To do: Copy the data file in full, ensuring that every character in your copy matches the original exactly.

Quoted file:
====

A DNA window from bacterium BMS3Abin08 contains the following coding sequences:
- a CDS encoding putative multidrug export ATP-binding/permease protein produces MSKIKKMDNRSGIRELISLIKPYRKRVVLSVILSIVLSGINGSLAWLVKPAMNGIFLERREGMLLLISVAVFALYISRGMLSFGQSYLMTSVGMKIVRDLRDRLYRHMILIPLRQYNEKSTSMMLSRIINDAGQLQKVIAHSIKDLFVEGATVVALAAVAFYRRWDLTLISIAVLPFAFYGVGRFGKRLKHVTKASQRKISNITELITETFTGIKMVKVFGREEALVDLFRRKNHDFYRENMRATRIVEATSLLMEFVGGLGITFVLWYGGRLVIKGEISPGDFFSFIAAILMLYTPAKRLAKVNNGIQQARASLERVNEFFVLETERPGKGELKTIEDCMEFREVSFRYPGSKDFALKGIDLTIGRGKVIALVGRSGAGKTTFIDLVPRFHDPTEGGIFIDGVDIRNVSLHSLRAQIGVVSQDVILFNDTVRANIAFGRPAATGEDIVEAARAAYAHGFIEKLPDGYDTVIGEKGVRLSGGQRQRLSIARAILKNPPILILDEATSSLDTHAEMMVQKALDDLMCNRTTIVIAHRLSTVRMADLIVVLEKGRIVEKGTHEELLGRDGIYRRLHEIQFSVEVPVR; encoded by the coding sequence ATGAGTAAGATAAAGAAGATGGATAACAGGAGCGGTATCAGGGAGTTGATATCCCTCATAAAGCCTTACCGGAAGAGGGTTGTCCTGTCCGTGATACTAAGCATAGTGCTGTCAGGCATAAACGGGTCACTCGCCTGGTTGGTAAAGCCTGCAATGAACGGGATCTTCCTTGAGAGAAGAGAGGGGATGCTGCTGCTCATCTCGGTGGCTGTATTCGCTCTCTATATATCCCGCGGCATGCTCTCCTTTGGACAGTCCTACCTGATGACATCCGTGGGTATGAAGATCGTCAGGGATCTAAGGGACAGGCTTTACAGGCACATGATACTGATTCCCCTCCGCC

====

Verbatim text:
A DNA window from bacterium BMS3Abin08 contains the following coding sequences:
- a CDS encoding putative multidrug export ATP-binding/permease protein produces MSKIKKMDNRSGIRELISLIKPYRKRVVLSVILSIVLSGINGSLAWLVKPAMNGIFLERREGMLLLISVAVFALYISRGMLSFGQSYLMTSVGMKIVRDLRDRLYRHMILIPLRQYNEKSTSMMLSRIINDAGQLQKVIAHSIKDLFVEGATVVALAAVAFYRRWDLTLISIAVLPFAFYGVGRFGKRLKHVTKASQRKISNITELITETFTGIKMVKVFGREEALVDLFRRKNHDFYRENMRATRIVEATSLLMEFVGGLGITFVLWYGGRLVIKGEISPGDFFSFIAAILMLYTPAKRLAKVNNGIQQARASLERVNEFFVLETERPGKGELKTIEDCMEFREVSFRYPGSKDFALKGIDLTIGRGKVIALVGRSGAGKTTFIDLVPRFHDPTEGGIFIDGVDIRNVSLHSLRAQIGVVSQDVILFNDTVRANIAFGRPAATGEDIVEAARAAYAHGFIEKLPDGYDTVIGEKGVRLSGGQRQRLSIARAILKNPPILILDEATSSLDTHAEMMVQKALDDLMCNRTTIVIAHRLSTVRMADLIVVLEKGRIVEKGTHEELLGRDGIYRRLHEIQFSVEVPVR; encoded by the coding sequence ATGAGTAAGATAAAGAAGATGGATAACAGGAGCGGTATCAGGGAGTTGATATCCCTCATAAAGCCTTACCGGAAGAGGGTTGTCCTGTCCGTGATACTAAGCATAGTGCTGTCAGGCATAAACGGGTCACTCGCCTGGTTGGTAAAGCCTGCAATGAACGGGATCTTCCTTGAGAGAAGAGAGGGGATGCTGCTGCTCATCTCGGTGGCTGTATTCGCTCTCTATATATCCCGCGGCATGCTCTCCTTTGGACAGTCCTACCTGATGACATCCGTGGGTATGAAGATCGTCAGGGATCTAAGGGACAGGCTTTACAGGCACATGATACTGATTCCCCTCCGCC